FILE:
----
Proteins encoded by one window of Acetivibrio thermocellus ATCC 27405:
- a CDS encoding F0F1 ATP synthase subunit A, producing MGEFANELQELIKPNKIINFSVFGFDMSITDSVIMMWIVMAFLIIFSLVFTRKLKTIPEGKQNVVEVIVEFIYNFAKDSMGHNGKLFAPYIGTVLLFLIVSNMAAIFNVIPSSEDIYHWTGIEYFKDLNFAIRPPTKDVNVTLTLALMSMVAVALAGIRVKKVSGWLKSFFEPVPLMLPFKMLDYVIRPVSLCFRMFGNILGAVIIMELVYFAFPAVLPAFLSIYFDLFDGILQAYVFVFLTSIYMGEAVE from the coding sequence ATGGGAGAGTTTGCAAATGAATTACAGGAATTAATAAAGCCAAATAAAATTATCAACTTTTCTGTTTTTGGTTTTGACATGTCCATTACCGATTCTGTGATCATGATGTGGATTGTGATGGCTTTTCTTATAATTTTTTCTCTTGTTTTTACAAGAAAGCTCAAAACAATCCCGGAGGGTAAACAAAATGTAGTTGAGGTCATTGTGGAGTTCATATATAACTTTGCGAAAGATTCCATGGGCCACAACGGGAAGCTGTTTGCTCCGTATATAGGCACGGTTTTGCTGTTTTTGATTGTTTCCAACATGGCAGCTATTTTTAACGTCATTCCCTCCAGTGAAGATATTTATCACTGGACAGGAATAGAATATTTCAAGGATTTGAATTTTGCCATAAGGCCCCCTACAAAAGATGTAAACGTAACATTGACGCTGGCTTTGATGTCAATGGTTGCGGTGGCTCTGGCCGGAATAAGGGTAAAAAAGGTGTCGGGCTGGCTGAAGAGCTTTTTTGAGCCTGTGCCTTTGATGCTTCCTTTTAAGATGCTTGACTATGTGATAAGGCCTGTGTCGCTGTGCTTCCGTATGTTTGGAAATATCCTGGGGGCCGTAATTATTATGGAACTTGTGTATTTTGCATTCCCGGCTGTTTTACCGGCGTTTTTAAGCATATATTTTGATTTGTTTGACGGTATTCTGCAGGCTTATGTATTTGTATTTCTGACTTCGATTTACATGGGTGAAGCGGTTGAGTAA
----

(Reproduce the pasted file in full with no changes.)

Proteins encoded by one window of Acetivibrio thermocellus ATCC 27405:
- a CDS encoding F0F1 ATP synthase subunit A, producing MGEFANELQELIKPNKIINFSVFGFDMSITDSVIMMWIVMAFLIIFSLVFTRKLKTIPEGKQNVVEVIVEFIYNFAKDSMGHNGKLFAPYIGTVLLFLIVSNMAAIFNVIPSSEDIYHWTGIEYFKDLNFAIRPPTKDVNVTLTLALMSMVAVALAGIRVKKVSGWLKSFFEPVPLMLPFKMLDYVIRPVSLCFRMFGNILGAVIIMELVYFAFPAVLPAFLSIYFDLFDGILQAYVFVFLTSIYMGEAVE from the coding sequence ATGGGAGAGTTTGCAAATGAATTACAGGAATTAATAAAGCCAAATAAAATTATCAACTTTTCTGTTTTTGGTTTTGACATGTCCATTACCGATTCTGTGATCATGATGTGGATTGTGATGGCTTTTCTTATAATTTTTTCTCTTGTTTTTACAAGAAAGCTCAAAACAATCCCGGAGGGTAAACAAAATGTAGTTGAGGTCATTGTGGAGTTCATATATAACTTTGCGAAAGATTCCATGGGCCACAACGGGAAGCTGTTTGCTCCGTATATAGGCACGGTTTTGCTGTTTTTGATTGTTTCCAACATGGCAGCTATTTTTAACGTCATTCCCTCCAGTGAAGATATTTATCACTGGACAGGAATAGAATATTTCAAGGATTTGAATTTTGCCATAAGGCCCCCTACAAAAGATGTAAACGTAACATTGACGCTGGCTTTGATGTCAATGGTTGCGGTGGCTCTGGCCGGAATAAGGGTAAAAAAGGTGTCGGGCTGGCTGAAGAGCTTTTTTGAGCCTGTGCCTTTGATGCTTCCTTTTAAGATGCTTGACTATGTGATAAGGCCTGTGTCGCTGTGCTTCCGTATGTTTGGAAATATCCTGGGGGCCGTAATTATTATGGAACTTGTGTATTTTGCATTCCCGGCTGTTTTACCGGCGTTTTTAAGCATATATTTTGATTTGTTTGACGGTATTCTGCAGGCTTATGTATTTGTATTTCTGACTTCGATTTACATGGGTGAAGCGGTTGAGTAA